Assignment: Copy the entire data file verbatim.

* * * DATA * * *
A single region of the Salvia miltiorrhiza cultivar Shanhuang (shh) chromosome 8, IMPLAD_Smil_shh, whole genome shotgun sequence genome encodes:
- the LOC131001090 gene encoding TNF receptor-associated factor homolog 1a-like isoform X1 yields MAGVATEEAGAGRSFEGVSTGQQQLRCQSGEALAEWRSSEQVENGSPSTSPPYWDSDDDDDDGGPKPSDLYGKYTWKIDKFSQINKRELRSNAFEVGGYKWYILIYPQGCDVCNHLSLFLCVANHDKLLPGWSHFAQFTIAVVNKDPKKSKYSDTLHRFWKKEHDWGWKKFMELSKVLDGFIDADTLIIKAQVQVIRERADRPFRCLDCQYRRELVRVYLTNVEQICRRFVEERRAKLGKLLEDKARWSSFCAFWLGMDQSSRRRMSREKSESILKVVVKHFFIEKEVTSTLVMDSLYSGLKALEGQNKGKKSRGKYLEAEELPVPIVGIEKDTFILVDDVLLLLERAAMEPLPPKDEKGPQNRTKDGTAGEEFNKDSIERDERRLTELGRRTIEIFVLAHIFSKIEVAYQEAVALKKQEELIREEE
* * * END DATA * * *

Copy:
A single region of the Salvia miltiorrhiza cultivar Shanhuang (shh) chromosome 8, IMPLAD_Smil_shh, whole genome shotgun sequence genome encodes:
- the LOC131001090 gene encoding TNF receptor-associated factor homolog 1a-like isoform X1 yields MAGVATEEAGAGRSFEGVSTGQQQLRCQSGEALAEWRSSEQVENGSPSTSPPYWDSDDDDDDGGPKPSDLYGKYTWKIDKFSQINKRELRSNAFEVGGYKWYILIYPQGCDVCNHLSLFLCVANHDKLLPGWSHFAQFTIAVVNKDPKKSKYSDTLHRFWKKEHDWGWKKFMELSKVLDGFIDADTLIIKAQVQVIRERADRPFRCLDCQYRRELVRVYLTNVEQICRRFVEERRAKLGKLLEDKARWSSFCAFWLGMDQSSRRRMSREKSESILKVVVKHFFIEKEVTSTLVMDSLYSGLKALEGQNKGKKSRGKYLEAEELPVPIVGIEKDTFILVDDVLLLLERAAMEPLPPKDEKGPQNRTKDGTAGEEFNKDSIERDERRLTELGRRTIEIFVLAHIFSKIEVAYQEAVALKKQEELIREEE